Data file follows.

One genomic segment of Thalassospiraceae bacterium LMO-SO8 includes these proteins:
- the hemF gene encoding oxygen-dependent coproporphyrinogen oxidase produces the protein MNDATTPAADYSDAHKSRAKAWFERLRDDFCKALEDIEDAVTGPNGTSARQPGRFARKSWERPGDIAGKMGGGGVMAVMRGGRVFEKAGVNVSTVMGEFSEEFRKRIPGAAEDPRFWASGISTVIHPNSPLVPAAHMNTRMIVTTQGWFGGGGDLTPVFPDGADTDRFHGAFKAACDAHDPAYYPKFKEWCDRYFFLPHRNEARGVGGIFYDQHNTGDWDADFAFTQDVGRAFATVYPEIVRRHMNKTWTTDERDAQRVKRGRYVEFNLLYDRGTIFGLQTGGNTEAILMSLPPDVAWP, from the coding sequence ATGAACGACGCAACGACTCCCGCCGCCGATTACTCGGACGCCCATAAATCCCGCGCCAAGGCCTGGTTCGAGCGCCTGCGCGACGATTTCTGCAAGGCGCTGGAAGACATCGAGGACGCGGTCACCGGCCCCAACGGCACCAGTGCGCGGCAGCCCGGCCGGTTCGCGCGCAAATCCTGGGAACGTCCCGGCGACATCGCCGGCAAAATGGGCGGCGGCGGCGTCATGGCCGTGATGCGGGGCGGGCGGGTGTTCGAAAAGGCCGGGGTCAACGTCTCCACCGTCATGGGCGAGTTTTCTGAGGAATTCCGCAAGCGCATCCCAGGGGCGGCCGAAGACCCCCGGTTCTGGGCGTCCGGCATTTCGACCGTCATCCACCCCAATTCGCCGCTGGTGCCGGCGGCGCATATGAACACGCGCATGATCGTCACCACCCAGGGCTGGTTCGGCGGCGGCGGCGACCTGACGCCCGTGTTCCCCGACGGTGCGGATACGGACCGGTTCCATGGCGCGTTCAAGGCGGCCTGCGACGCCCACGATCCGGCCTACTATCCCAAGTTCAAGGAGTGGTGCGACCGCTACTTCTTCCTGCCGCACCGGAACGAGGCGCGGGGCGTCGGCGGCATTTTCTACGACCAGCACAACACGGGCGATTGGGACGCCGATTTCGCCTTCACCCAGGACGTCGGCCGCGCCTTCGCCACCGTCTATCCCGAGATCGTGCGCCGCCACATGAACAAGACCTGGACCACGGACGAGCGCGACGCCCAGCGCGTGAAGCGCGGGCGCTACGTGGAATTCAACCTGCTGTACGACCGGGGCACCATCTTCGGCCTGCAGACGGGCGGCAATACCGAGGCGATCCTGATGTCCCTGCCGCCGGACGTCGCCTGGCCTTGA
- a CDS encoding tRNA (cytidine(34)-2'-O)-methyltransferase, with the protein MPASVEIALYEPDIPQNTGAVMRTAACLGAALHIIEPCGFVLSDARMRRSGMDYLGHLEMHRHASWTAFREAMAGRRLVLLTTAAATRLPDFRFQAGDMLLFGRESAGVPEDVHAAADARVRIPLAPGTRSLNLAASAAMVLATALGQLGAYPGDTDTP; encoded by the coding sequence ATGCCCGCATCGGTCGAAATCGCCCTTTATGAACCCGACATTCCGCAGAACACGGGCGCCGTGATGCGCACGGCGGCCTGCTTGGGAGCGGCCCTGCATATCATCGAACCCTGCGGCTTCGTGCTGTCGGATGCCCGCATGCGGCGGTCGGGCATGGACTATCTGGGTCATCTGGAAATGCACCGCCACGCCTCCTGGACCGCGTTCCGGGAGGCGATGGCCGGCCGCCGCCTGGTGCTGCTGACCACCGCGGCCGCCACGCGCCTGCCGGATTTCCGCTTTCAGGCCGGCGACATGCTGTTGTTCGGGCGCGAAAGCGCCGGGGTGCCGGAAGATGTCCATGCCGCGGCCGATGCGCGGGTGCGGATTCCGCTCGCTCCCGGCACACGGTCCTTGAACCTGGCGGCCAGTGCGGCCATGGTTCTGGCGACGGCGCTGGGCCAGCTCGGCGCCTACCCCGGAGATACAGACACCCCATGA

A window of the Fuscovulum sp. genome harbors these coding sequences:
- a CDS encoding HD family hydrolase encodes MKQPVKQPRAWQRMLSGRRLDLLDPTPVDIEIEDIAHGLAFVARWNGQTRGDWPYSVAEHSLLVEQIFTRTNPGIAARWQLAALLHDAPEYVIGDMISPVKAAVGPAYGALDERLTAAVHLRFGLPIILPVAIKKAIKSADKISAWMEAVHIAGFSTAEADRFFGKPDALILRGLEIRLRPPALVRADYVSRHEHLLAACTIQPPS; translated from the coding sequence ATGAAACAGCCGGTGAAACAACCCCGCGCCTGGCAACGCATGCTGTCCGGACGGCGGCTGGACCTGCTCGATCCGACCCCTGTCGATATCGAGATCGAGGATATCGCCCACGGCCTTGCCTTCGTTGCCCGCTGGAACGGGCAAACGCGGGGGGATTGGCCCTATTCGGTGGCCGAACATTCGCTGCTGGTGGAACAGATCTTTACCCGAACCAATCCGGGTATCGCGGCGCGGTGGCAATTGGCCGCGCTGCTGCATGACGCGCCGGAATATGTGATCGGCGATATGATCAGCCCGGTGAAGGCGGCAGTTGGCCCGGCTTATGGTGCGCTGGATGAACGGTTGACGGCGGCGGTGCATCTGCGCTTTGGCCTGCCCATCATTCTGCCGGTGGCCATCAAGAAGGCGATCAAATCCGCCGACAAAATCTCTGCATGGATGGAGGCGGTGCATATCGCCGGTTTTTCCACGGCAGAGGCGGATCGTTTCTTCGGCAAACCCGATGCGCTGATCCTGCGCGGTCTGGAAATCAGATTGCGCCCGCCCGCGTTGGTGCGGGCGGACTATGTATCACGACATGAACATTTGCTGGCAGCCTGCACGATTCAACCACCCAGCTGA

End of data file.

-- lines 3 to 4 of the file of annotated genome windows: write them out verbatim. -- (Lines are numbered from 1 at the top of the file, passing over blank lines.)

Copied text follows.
- a CDS encoding tRNA (cytidine(34)-2'-O)-methyltransferase, with the protein MPASVEIALYEPDIPQNTGAVMRTAACLGAALHIIEPCGFVLSDARMRRSGMDYLGHLEMHRHASWTAFREAMAGRRLVLLTTAAATRLPDFRFQAGDMLLFGRESAGVPEDVHAAADARVRIPLAPGTRSLNLAASAAMVLATALGQLGAYPGDTDTP; encoded by the coding sequence ATGCCCGCATCGGTCGAAATCGCCCTTTATGAACCCGACATTCCGCAGAACACGGGCGCCGTGATGCGCACGGCGGCCTGCTTGGGAGCGGCCCTGCATATCATCGAACCCTGCGGCTTCGTGCTGTCGGATGCCCGCATGCGGCGGTCGGGCATGGACTATCTGGGTCATCTGGAAATGCACCGCCACGCCTCCTGGACCGCGTTCCGGGAGGCGATGGCCGGCCGCCGCCTGGTGCTGCTGACCACCGCGGCCGCCACGCGCCTGCCGGATTTCCGCTTTCAGGCCGGCGACATGCTGTTGTTCGGGCGCGAAAGCGCCGGGGTGCCGGAAGATGTCCATGCCGCGGCCGATGCGCGGGTGCGGATTCCGCTCGCTCCCGGCACACGGTCCTTGAACCTGGCGGCCAGTGCGGCCATGGTTCTGGCGACGGCGCTGGGCCAGCTCGGCGCCTACCCCGGAGATACAGACACCCCATGA

A window of the Fuscovulum sp. genome harbors these coding sequences: